GAINESVILLE (AP) — Florida coach Will Muschamp is in a considerably better mood these days.
Maybe it’s his new assistants. Maybe it’s his new offensive scheme. Maybe it’s just a new year.
After the program’s worst season since 1979, Muschamp made significant changes — and not just to his staff.
Muschamp introduced three new coaches Monday — offensive coordinator Kurt Roper, offensive line coach Mike Summers and special teams coordinator Coleman Hutzler — and announced plans to install a hurry-up offensive scheme that will include spread elements.
“We needed more tempo, we needed to create more snaps, we needed to create more space plays,” said Muschamp, who grew increasingly frustrated with every loss last season. “I felt like being in the gun would help some of our personnel, and that’s where we’re headed.”
The Gators lost their final seven games in 2013, finished 4-8 and missed a bowl game for the first time since 1990. The offense was the primary problem, finishing 113th in the nation in total yards.
Muschamp responded by firing offensive coordinator Brent Pease and offensive line coach Tim Davis less than 24 hours after the season ended. Special teams coordinator Jeff Choate resigned in December to take a similar position at Washington.
Their replacements are tasked with helping Florida get back on track — and in a hurry.
It’s unlikely that Muschamp, who is 21-16 in three seasons at Florida, will get more than a season to turn things around. So the Gators have to find some quick fixes to the offense, and going with an up-tempo scheme can be an equalizer.
“If you can play the game with some tempo and speed and you can play it in space, you can create as many 1-on-1 tackle opportunities as you can,” said Roper, who left Duke to join Muschamp.
“If you can create a bunch of 1-on-1 tackle opportunities, then you have a chance to have positive yards, and positive yards keep you on the field. Our whole philosophy on offense is points per game. It’s not yards. It’s not going up and down the field. It’s how many points we can get.
“Playing the game in space creates more opportunities to score points.”
Florida hasn’t been the same offensively since 2007 Heisman Trophy winner Tim Tebow left school. The Gators ranked 82nd in total offense in 2010, 105th in 2011 and 103rd in 2012. Some believe it’s a talent issue; others insist it’s a talent-development issue.
Either way, Muschamp knows it has to improve.
“Philosophically, all I’ve ever asked is to be balanced,” Muschamp said. “I feel like you’ve gotta be balanced in this league. We’ve run the ball at times extremely well. … We need to throw it better. We’ve said that all along. We need to be more efficient in throwing the football and certainly looking forward to that progress.”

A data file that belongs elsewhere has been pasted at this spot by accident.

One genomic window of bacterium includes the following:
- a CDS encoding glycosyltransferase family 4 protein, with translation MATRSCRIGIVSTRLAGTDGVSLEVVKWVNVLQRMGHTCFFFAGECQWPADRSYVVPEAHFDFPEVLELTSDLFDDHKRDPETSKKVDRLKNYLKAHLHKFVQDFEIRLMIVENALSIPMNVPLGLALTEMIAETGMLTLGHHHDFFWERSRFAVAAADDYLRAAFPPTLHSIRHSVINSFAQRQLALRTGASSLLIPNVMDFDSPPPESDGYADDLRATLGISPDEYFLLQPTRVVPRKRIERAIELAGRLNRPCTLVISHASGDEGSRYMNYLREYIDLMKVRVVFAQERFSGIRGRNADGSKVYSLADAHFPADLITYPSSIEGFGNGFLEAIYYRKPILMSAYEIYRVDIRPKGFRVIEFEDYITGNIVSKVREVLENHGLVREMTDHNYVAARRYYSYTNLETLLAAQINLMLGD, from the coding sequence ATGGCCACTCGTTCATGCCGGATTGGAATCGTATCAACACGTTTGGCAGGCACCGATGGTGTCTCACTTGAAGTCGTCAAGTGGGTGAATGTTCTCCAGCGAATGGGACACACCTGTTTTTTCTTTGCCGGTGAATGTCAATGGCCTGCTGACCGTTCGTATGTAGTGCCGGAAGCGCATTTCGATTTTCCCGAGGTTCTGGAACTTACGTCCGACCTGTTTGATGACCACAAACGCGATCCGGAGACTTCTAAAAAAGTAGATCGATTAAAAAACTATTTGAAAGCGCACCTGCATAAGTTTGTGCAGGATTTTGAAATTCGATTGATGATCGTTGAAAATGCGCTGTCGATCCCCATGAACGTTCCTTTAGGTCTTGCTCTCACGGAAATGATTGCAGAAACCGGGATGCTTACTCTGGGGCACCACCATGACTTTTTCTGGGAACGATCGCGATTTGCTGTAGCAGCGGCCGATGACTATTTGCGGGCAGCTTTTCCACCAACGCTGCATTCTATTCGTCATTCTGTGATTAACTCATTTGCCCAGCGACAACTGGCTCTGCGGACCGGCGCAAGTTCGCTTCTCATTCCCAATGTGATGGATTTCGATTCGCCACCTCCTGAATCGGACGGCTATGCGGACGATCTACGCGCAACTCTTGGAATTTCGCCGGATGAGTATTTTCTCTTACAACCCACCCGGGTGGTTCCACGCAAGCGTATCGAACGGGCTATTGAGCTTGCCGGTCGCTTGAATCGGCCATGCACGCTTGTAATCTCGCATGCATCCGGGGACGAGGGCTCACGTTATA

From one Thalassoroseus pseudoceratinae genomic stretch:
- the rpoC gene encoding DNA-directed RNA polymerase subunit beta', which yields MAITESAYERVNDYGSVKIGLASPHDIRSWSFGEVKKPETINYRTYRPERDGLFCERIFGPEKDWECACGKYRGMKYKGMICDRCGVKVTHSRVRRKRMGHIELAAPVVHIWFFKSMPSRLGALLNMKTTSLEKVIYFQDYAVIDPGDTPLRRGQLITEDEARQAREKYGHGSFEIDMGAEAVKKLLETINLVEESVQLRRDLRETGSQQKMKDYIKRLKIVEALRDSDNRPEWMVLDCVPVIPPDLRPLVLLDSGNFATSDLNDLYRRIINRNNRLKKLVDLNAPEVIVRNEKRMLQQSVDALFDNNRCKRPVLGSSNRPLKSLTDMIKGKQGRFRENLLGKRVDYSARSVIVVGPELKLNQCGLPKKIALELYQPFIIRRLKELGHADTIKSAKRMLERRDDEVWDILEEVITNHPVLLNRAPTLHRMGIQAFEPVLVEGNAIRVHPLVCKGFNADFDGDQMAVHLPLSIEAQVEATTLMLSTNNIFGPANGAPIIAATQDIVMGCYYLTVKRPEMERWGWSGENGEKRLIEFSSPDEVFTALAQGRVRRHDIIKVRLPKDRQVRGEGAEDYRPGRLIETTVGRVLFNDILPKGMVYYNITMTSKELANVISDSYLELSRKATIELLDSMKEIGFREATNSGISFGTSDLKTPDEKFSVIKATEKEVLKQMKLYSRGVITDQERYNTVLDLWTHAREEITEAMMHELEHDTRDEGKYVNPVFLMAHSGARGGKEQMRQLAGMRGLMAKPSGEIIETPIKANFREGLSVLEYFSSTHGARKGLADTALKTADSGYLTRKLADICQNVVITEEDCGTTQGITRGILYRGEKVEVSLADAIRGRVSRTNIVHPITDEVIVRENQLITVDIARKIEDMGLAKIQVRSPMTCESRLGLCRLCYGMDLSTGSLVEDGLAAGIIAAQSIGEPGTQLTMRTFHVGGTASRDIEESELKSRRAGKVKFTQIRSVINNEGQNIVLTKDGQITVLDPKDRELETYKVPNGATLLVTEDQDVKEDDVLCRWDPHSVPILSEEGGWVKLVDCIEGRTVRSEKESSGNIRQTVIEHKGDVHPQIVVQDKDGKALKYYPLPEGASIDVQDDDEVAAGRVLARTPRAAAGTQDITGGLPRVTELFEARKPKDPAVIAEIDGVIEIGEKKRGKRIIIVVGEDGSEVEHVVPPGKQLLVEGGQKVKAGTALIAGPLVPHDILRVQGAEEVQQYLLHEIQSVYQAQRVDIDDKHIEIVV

The Gators were decimated by injuries last year, losing quarterback Jeff Driskel, running back Matt Jones, receiver Andre Debose and right tackle Chaz Green either before or early in the season.
Driskel broke his right leg against Tennessee in September and should be ready for spring practice in March. Debose will be non-contact in spring while continuing to recover from reconstructive knee surgery. Green (torn labrum) should be full speed. Jones, meanwhile, might be sidelined a while.
Muschamp said Jones had a completely torn meniscus in his left knee and will need a second surgery to repair the damage.
“It’s a little more serious than a regular (torn) meniscus,” Muschamp said. “He will miss spring. We feel like he’ll be ready to go for summer workouts.”
With all the changes taking place, there are no guaranteed starters on the roster.
“Every position’s open. Every position,” Muschamp said. “When you go 4-8, it’s all open.”
And it often leads to changes. Roper, Summers and Hutzler agreed to join Muschamp in Gainesville despite speculation that it could be a one-and-done situation if the Gators don’t make a significant turnaround over the next 10 months.
So why take that chance?
“There are jobs out there when you start out in coaching and look at and think this is where I’d love to be someday,” Summers said. “Florida has always been that for me. I grew up in Kentucky, grew up in SEC country and have always looked at Florida from the outside wishing I could be on the correct sideline. … The reputation of this program is strong. I’ve been doing it long enough to know that every program has ebbs and flows, but this foundation and the reputation of this program will always be strong.
“The things I’ve seen in the short time that I’ve been here make me encouraged that we’re going to get right back to that point.”
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